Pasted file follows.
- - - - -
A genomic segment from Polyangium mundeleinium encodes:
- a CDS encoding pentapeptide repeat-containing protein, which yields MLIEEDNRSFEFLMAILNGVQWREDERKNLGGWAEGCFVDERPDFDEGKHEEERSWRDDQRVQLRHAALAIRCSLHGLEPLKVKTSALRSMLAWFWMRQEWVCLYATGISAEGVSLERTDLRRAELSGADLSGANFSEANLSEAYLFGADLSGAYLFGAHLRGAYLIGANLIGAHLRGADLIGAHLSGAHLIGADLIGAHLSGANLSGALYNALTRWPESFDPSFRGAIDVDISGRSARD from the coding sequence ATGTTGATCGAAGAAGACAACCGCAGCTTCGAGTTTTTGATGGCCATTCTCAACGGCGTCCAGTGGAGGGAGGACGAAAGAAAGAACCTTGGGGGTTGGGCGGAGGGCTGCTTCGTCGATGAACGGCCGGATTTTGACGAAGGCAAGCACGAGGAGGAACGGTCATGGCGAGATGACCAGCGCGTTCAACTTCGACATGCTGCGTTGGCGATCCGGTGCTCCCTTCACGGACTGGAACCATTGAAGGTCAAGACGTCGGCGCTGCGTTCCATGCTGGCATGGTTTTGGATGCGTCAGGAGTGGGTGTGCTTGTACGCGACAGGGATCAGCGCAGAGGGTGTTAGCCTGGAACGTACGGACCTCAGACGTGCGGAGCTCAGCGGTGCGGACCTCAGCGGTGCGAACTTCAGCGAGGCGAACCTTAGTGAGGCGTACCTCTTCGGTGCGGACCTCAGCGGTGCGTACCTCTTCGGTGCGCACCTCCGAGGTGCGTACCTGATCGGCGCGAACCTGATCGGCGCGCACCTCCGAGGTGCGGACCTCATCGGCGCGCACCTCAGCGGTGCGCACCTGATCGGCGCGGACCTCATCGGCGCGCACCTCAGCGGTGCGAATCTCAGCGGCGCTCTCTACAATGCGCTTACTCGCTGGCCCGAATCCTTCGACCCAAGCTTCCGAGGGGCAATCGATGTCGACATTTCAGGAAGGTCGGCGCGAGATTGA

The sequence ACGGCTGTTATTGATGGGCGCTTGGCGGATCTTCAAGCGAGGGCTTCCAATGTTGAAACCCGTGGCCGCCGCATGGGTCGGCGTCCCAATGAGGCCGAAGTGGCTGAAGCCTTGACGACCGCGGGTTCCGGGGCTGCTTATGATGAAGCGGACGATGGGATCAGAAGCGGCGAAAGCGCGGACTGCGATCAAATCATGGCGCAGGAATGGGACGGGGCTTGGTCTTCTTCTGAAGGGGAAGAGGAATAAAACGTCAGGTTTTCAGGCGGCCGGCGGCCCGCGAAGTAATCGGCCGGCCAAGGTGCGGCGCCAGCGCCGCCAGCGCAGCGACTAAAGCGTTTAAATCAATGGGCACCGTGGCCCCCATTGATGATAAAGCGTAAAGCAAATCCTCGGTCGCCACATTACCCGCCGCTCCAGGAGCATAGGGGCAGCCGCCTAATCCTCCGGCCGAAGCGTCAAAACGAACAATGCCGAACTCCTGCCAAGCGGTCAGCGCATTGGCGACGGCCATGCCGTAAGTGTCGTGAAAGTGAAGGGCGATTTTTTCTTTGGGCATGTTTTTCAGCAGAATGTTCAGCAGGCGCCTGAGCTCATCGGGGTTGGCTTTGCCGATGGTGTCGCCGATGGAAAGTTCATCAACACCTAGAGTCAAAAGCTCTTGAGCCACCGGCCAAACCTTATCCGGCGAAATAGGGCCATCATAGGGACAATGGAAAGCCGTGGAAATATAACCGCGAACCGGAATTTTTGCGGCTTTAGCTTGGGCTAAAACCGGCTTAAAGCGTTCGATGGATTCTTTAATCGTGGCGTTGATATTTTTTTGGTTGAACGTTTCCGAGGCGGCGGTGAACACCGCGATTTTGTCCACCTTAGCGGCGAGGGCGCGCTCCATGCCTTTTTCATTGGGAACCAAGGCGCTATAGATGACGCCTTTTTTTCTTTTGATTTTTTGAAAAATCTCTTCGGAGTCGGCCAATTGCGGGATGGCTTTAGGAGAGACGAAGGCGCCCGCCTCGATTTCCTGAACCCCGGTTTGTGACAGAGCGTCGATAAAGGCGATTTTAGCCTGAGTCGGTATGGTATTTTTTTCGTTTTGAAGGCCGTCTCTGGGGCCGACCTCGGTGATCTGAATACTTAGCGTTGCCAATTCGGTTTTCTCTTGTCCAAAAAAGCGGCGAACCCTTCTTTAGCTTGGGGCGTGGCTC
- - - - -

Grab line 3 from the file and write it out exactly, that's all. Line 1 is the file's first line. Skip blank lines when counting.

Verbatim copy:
The sequence ACGGCTGTTATTGATGGGCGCTTGGCGGATCTTCAAGCGAGGGCTTCCAATGTTGAAACCCGTGGCCGCCGCATGGGTCGGCGTCCCAATGAGGCCGAAGTGGCTGAAGCCTTGACGACCGCGGGTTCCGGGGCTGCTTATGATGAAGCGGACGATGGGATCAGAAGCGGCGAAAGCGCGGACTGCGATCAAATCATGGCGCAGGAATGGGACGGGGCTTGGTCTTCTTCTGAAGGGGAAGAGGAATAAAACGTCAGGTTTTCAGGCGGCCGGCGGCCCGCGAAGTAATCGGCCGGCCAAGGTGCGGCGCCAGCGCCGCCAGCGCAGCGACTAAAGCGTTTAAATCAATGGGCACCGTGGCCCCCATTGATGATAAAGCGTAAAGCAAATCCTCGGTCGCCACATTACCCGCCGCTCCAGGAGCATAGGGGCAGCCGCCTAATCCTCCGGCCGAAGCGTCAAAACGAACAATGCCGAACTCCTGCCAAGCGGTCAGCGCATTGGCGACGGCCATGCCGTAAGTGTCGTGAAAGTGAAGGGCGATTTTTTCTTTGGGCATGTTTTTCAGCAGAATGTTCAGCAGGCGCCTGAGCTCATCGGGGTTGGCTTTGCCGATGGTGTCGCCGATGGAAAGTTCATCAACACCTAGAGTCAAAAGCTCTTGAGCCACCGGCCAAACCTTATCCGGCGAAATAGGGCCATCATAGGGACAATGGAAAGCCGTGGAAATATAACCGCGAACCGGAATTTTTGCGGCTTTAGCTTGGGCTAAAACCGGCTTAAAGCGTTCGATGGATTCTTTAATCGTGGCGTTGATATTTTTTTGGTTGAACGTTTCCGAGGCGGCGGTGAACACCGCGATTTTGTCCACCTTAGCGGCGAGGGCGCGCTCCATGCCTTTTTCATTGGGAACCAAGGCGCTATAGATGACGCCTTTTTTTCTTTTGATTTTTTGAAAAATCTCTTCGGAGTCGGCCAATTGCGGGATGGCTTTAGGAGAGACGAAGGCGCCCGCCTCGATTTCCTGAACCCCGGTTTGTGACAGAGCGTCGATAAAGGCGATTTTAGCCTGAGTCGGTATGGTATTTTTTTCGTTTTGAAGGCCGTCTCTGGGGCCGACCTCGGTGATCTGAATACTTAGCGTTGCCAATTCGGTTTTCTCTTGTCCAAAAAAGCGGCGAACCCTTCTTTAGCTTGGGGCGTGGCTC